Callum Wilson is the latest player to earn a call-up to Gareth Southgate’s England squad and it has been some journey for the Bournemouth striker. Adam Bate got the views of his former coaches to discover just what Wilson has been through to achieve his dreams…
Upon being named in Gareth Southgate's England squad, many thoughts must have raced through Callum Wilson's head but perhaps the first was just how far he has come. "Days like this just prove that no matter what obstacles you face in life, you can always bounce back and more," he shared with his followers on social media.
For those who have followed the striker's journey since he was a teenager at Coventry, the pride is huge. "I am made up for him," says Gregor Rioch, the club's former academy manager. "He is an example to anyone as it shows that anything can be achieved if you work at it," adds Rich Stevens, Rioch's successor with the Sky Blues.
The two men know what it has taken for Wilson to succeed. Most are aware that he has had to overcome anterior cruciate ligament injuries to both knees since reaching the Premier League with Bournemouth in 2015. What is less well-known is that Wilson has been forced to deal with the mental and physical challenge of serious injury long before then.
"He had a tough time as a kid as well," says Rioch. "Even as an apprentice, he had a couple of long-term injuries." Twice Wilson dislocated his shoulder and had lengthy spells out. It could have stifled his development but his mentality was too strong for that. "He applied himself magnificently whenever he was injured and came through it stronger."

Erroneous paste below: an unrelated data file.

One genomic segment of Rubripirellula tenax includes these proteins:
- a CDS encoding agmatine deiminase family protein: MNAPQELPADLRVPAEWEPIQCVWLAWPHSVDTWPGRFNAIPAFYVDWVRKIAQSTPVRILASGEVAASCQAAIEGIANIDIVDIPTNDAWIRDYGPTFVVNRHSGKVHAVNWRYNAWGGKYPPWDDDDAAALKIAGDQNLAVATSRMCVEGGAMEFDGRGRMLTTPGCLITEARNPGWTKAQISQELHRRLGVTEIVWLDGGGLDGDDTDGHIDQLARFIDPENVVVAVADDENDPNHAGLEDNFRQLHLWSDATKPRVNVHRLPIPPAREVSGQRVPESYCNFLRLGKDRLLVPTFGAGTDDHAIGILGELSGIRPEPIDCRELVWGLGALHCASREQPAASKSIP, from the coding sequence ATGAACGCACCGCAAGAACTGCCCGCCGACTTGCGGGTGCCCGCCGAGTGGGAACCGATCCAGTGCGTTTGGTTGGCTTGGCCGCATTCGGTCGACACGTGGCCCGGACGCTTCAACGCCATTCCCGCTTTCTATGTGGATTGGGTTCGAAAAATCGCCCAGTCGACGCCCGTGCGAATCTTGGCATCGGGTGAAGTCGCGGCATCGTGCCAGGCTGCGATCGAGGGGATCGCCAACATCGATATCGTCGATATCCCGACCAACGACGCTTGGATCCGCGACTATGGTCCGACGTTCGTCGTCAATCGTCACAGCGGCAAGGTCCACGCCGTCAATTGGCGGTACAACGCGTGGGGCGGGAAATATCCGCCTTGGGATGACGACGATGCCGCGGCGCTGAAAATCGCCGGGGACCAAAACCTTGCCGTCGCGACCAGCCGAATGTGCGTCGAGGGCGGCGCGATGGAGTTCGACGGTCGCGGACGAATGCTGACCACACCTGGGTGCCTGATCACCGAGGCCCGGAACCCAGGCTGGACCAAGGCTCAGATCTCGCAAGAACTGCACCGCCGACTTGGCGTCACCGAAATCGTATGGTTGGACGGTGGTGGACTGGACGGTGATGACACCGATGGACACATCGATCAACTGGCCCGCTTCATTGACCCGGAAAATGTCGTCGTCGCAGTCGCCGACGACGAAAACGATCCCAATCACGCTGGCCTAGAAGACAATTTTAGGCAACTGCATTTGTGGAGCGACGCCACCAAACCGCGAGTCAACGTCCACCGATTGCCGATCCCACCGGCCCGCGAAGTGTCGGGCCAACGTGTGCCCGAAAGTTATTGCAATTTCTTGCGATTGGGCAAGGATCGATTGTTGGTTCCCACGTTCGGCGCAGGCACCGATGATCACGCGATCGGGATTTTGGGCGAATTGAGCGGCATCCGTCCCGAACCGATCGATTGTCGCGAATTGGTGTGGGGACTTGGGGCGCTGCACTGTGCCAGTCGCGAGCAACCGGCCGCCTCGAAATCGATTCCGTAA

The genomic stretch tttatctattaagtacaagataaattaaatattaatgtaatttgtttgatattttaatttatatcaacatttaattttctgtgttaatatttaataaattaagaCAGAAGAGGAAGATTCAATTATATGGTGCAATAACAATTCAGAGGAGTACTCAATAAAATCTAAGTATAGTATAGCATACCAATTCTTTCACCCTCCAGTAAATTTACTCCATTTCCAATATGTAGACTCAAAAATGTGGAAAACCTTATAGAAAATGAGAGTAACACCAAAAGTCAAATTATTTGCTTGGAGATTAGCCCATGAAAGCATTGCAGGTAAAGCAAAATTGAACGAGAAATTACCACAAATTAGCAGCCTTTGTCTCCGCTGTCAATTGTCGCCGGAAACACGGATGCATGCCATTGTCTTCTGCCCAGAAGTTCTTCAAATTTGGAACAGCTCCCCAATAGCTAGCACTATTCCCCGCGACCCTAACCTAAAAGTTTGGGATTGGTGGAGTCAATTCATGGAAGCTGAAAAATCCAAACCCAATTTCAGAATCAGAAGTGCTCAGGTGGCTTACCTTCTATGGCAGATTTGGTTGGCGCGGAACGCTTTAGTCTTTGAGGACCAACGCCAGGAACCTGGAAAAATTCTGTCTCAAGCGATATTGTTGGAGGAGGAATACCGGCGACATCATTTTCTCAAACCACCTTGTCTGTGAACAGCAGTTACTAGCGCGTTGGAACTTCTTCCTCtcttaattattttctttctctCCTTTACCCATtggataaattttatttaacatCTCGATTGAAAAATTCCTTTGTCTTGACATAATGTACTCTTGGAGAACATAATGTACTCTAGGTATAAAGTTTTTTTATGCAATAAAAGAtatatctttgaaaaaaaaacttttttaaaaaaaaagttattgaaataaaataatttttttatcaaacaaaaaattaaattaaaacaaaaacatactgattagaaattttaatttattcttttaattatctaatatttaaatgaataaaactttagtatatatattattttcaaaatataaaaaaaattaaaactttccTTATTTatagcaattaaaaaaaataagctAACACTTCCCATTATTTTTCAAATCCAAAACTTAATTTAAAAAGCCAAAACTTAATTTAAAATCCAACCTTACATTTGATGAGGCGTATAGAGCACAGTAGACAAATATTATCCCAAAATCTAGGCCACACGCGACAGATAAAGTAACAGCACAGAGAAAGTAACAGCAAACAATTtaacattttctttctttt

It is a journey that could have stopped before it started for more trivial reasons too. "As a 12-year-old boy he was here but he left because he couldn't get a lift in," says Stevens. "The lad who was bringing him stopped coming. Then he came back at 14 and went on from there. His story is a good one of setbacks and having to self-develop."
While his new England team-mate James Maddison was the golden boy at Coventry's academy, Wilson's rise never felt inevitable. "Callum has been a bit different," adds Stevens. "He has had to work at it and really prove himself in League One, the Championship and then the Premier League. Everything he has got in the game he has had to work for."
Rioch recalls that there were other strikers in his age-group at Coventry who earned international attention but have since drifted out of the game. "He has had to be the silver medallist reaching for the gold all his career and that desire has always been with him," he explains. "He has belief but he is humble with it."
That attitude was apparent during his early loan spells in non-league football. Coventry sent him to Kettering Town and Tamworth before he established himself in the first team. On both occasions, the manager was Marcus Law. Speaking to him last year, he had warm memories of the boy in the Fiat Punto who embraced the challenge with a smile on his face.
"I have found that some young players turn their nose up at it because they feel they are better than that," Law told Sky Sports. "They are knocking around with top players in training so they look down on non-league. But the reality is that there are a lot of academy players at clubs right now who could not cope physically or mentally in the National League.